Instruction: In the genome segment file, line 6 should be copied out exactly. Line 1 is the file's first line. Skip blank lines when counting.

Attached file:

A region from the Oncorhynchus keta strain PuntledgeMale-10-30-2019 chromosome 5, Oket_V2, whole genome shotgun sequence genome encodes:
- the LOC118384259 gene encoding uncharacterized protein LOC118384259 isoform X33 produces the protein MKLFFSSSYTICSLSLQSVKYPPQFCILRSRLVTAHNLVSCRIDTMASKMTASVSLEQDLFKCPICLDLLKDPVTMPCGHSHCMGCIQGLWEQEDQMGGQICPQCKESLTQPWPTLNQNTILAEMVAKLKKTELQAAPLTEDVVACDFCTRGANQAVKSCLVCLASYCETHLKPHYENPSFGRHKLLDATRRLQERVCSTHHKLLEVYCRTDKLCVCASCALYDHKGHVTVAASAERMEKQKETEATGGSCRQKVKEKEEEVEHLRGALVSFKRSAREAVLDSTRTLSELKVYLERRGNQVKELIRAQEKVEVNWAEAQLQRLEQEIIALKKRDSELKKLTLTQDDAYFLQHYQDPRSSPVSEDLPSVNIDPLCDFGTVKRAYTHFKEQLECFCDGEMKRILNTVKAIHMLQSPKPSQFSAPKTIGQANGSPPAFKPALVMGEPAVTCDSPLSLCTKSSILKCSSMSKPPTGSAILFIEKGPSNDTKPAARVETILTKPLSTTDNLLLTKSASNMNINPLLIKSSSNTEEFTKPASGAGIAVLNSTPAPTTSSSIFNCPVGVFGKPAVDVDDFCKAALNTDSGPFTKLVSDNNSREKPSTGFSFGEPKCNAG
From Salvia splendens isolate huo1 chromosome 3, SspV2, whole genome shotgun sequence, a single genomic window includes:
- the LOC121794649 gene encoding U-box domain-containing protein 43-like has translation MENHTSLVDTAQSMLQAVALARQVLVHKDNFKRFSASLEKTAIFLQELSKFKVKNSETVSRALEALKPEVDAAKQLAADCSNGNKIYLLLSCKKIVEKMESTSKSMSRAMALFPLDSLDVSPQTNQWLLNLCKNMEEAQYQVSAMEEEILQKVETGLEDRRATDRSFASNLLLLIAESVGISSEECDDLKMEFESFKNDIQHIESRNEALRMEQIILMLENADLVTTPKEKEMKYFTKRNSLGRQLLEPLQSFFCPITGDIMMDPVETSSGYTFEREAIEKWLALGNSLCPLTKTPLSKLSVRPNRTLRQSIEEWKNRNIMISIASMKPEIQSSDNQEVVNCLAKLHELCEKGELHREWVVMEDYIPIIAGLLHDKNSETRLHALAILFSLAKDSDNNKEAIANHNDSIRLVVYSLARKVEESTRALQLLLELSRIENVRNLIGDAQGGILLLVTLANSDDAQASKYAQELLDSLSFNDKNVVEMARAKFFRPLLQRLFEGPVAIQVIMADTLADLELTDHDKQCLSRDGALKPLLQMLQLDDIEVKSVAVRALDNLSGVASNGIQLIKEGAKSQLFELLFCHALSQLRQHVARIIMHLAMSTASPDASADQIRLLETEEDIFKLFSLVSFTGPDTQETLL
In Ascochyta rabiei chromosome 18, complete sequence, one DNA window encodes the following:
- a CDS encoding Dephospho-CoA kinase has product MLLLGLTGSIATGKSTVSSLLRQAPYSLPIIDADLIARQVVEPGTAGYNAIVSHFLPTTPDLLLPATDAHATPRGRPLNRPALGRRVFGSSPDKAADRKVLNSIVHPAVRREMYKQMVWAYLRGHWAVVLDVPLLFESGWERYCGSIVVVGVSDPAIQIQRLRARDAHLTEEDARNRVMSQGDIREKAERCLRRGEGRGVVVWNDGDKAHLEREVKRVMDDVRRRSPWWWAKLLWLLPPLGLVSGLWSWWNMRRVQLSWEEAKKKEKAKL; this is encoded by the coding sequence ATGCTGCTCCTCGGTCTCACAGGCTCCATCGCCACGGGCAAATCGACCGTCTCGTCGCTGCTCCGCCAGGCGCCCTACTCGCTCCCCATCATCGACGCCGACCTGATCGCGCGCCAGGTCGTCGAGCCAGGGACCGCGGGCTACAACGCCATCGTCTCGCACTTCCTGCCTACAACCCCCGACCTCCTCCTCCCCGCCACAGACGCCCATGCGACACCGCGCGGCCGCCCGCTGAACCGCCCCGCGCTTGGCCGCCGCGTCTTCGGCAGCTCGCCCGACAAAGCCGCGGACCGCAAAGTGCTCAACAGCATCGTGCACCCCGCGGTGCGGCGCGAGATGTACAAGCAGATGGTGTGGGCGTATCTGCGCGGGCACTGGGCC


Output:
- a CDS encoding Dephospho-CoA kinase has product MLLLGLTGSIATGKSTVSSLLRQAPYSLPIIDADLIARQVVEPGTAGYNAIVSHFLPTTPDLLLPATDAHATPRGRPLNRPALGRRVFGSSPDKAADRKVLNSIVHPAVRREMYKQMVWAYLRGHWAVVLDVPLLFESGWERYCGSIVVVGVSDPAIQIQRLRARDAHLTEEDARNRVMSQGDIREKAERCLRRGEGRGVVVWNDGDKAHLEREVKRVMDDVRRRSPWWWAKLLWLLPPLGLVSGLWSWWNMRRVQLSWEEAKKKEKAKL; this is encoded by the coding sequence ATGCTGCTCCTCGGTCTCACAGGCTCCATCGCCACGGGCAAATCGACCGTCTCGTCGCTGCTCCGCCAGGCGCCCTACTCGCTCCCCATCATCGACGCCGACCTGATCGCGCGCCAGGTCGTCGAGCCAGGGACCGCGGGCTACAACGCCATCGTCTCGCACTTCCTGCCTACAACCCCCGACCTCCTCCTCCCCGCCACAGACGCCCATGCGACACCGCGCGGCCGCCCGCTGAACCGCCCCGCGCTTGGCCGCCGCGTCTTCGGCAGCTCGCCCGACAAAGCCGCGGACCGCAAAGTGCTCAACAGCATCGTGCACCCCGCGGTGCGGCGCGAGATGTACAAGCAGATGGTGTGGGCGTATCTGCGCGGGCACTGGGCC